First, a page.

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Discussion Starter #1
hello everyone,

I have a quick ? relating to mig's , I have a 90amp Craftsman Mig that I just purchased. its great, I currently have only used flux core wire, since my gas bottle was 88 bux , refills are only between 10 and 19 bux. my main ? is this. I am running .24 steel wire, and .30 flux core (not at the same time!) everyone says they like flux core better, but I cant seem to get a good CLEAN weld. it leaves too much sludge and is hard to get a good weld puddle. But when I use the Steel wire with the 75/25 mixture bottle it welds awesome.

the only stinker is it is usually windy in my storage facility where I store my car, and VERY DRAFTY when the door is closed. so that is why I use flux core wire.

Is there some trick I am missing with wire speed Vs. Temperature that is different with Flux Core.??

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i use flux core on thicker metal ,you just have to play around with the settings to see what works best,if welding sheetmetal i would recommend solid(thinner) wire with gas(keep from blowing holes in your work)
good-luck..

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70camaroSS ground-up restification,350 slightly modified
 

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Flux cored wire needs more heat because it has to melt the non-metal ingrediants in the flux that act as alloying elements and degassers.The degassers are what allow you to weld in pretty windy conditions and still get a sound weld.The drawback is that they form a slag over the weld that can be a pain to remove.Solid wire gets it's gas protection from the bottle and since you only have to melt the wire you can get away with alot lower heat input.There is a specific wire available for bodywork that is more pliable and softer.This makes it easier to grind and work afterward.Also, on my Hobart welder I change the polarity when changing from one wire type to the other.Staight polarity for fluxed wire and reverse for solid.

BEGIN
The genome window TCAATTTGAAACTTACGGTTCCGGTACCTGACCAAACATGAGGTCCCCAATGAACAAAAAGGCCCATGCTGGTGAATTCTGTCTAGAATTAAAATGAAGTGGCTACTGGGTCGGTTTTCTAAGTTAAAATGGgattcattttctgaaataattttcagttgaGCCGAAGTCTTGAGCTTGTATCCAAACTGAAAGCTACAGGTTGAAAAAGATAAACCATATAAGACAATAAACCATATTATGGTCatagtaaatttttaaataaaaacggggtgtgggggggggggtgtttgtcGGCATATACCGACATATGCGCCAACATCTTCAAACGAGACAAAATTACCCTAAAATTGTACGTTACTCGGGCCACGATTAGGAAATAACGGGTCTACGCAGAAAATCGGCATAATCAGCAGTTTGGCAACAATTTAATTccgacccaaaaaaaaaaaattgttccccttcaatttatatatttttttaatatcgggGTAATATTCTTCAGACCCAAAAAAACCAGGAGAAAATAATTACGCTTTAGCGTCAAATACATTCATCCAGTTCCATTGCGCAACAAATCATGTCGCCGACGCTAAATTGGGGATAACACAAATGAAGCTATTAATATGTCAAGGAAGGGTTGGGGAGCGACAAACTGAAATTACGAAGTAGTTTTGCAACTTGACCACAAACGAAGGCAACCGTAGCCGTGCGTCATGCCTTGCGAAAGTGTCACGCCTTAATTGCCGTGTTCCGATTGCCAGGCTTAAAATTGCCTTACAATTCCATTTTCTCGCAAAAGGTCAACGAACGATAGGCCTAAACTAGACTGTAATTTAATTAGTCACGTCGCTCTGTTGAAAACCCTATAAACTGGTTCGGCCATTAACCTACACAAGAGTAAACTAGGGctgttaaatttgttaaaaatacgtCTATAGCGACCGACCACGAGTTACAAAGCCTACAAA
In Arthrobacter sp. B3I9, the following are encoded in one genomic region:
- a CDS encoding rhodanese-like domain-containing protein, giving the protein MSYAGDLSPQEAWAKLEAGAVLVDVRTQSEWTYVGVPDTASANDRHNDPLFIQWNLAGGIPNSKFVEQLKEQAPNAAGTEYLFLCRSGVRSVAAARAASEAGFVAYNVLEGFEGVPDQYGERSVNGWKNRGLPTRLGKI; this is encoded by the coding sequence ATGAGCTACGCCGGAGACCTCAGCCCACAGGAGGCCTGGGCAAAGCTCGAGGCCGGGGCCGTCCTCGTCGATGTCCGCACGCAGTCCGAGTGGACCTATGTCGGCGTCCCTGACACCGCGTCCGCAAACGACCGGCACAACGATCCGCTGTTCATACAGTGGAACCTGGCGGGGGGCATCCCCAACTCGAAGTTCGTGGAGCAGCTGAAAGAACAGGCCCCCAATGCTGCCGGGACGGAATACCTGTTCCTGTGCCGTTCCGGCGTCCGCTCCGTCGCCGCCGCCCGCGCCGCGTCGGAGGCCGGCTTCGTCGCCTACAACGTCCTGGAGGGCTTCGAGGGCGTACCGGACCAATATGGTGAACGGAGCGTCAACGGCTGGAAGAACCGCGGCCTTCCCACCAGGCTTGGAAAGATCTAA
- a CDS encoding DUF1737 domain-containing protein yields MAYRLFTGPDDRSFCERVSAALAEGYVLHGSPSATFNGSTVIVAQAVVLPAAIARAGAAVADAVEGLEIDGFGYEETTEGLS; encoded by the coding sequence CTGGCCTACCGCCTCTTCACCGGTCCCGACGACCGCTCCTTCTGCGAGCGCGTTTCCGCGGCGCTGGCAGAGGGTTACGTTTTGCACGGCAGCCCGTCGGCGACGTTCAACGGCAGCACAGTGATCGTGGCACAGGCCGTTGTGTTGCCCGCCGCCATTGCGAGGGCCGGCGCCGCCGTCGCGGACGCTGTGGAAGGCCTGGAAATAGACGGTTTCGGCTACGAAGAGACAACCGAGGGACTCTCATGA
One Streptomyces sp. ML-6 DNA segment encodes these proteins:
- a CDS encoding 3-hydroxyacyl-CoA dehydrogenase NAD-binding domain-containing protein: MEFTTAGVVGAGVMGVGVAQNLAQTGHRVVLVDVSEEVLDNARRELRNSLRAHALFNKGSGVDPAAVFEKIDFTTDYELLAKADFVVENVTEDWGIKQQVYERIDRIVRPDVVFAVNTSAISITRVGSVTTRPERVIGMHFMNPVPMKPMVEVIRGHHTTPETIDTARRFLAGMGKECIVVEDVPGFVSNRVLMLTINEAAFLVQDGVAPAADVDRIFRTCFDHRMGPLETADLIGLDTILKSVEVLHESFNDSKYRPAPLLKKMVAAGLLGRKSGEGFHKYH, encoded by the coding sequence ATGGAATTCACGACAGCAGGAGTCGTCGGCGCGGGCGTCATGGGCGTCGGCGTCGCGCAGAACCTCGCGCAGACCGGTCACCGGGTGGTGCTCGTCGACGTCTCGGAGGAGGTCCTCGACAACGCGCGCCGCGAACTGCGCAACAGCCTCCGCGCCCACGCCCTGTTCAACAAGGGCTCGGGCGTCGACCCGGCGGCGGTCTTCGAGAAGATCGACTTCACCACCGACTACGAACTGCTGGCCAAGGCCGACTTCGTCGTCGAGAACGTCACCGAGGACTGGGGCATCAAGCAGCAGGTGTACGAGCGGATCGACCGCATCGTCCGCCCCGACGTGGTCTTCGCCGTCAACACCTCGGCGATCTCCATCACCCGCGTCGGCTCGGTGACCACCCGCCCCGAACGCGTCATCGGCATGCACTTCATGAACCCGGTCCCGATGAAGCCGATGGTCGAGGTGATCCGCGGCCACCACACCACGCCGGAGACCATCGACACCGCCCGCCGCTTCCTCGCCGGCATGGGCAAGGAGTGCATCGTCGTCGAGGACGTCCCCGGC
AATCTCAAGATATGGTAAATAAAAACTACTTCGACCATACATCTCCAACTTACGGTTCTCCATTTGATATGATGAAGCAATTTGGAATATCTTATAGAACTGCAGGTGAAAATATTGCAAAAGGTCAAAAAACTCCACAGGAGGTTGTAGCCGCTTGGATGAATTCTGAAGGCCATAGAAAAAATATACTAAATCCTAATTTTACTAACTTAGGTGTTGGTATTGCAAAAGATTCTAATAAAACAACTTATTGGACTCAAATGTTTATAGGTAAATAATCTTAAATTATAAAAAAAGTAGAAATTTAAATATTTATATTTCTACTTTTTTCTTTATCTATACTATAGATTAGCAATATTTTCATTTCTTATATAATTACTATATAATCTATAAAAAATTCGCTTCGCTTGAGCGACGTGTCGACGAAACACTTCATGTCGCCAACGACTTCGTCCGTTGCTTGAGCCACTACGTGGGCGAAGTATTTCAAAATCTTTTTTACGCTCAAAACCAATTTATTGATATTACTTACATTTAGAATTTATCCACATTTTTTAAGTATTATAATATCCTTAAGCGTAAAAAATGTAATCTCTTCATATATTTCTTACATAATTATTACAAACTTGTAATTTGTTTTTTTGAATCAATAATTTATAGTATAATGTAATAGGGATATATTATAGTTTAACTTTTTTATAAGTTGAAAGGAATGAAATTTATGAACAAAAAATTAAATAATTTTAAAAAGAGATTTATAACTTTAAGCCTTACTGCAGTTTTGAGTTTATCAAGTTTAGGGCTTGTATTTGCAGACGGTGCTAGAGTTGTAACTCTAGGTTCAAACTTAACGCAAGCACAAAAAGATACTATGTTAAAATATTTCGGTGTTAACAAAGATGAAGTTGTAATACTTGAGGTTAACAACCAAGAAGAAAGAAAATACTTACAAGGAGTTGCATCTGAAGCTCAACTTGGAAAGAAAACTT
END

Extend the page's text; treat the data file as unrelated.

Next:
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74 Camaro
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You can have some air movement, like the amount a small fan would provide.
If there is more than that, you should shield the welding area with a welding blanket or something.
You can up the gas rate to help too.
I use 21 cfm setting normally, but up it for drafty places.

Flux core is not good for thin metal use, as the guys stated above.
You can go to CO2 shielding gas to save money. The mix is supposed to be better on thin stuff though.
David

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Hey Crash, what the name of the wire for body panel use that you talked about? I have an old hobart and sure would like to give it a try.
 

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Chris,
Haynes makes a good book on welding titled: Haynes TECHBOOK WELDING MANUAL. It is great for beginners and also for those who know how to weld. It talks about all forms of welding, but has a good page or two on wire selection, and mentions a wire made by L-tec called Easy Grind. I haven't used it but have friends who swear by it for body work. I too tried using the flux core stuff first, just because of the initial expense of the C-25 bottle. But you usually do start with oysters and work your way to caviar. Man the gas is smooth, no spatter to grind, no slag to clean. That's strange that everyone tells you flux core is better, I've never met anybody that has preferred it unless they are welding a steel fence in the middle of a pasture in a 100mph wind! Take any measures possible to create a wind break and go gas.

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Discussion Starter #7
thanks for the tips everyone! , I went out and played around some more last night. Practicing and all. I did have to reverse the polarity on the welder when I switched to Gas and solid wire. but it is easier and nicer to weld with . no slag and slop. just the metal puddle and the wire. alot better. thanks everyone!


[This message has been edited by Chris Edwards (edited 11-22-2000).]
 

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Hi chris ,
noticed you were from baltimore . Ilive on the shore do you know of any camaro clubs/shows around here?

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Just a tip for the welders. After you have ground the metal to prepare for welding, go over the area with painter's metal prep just as you would before painting. Clean it off as per directions and regrind with a finer grit and then do your welding. You will be surprised at the quality of the weld no matter which wire you use. The other advice on shielding was right on the money.
 
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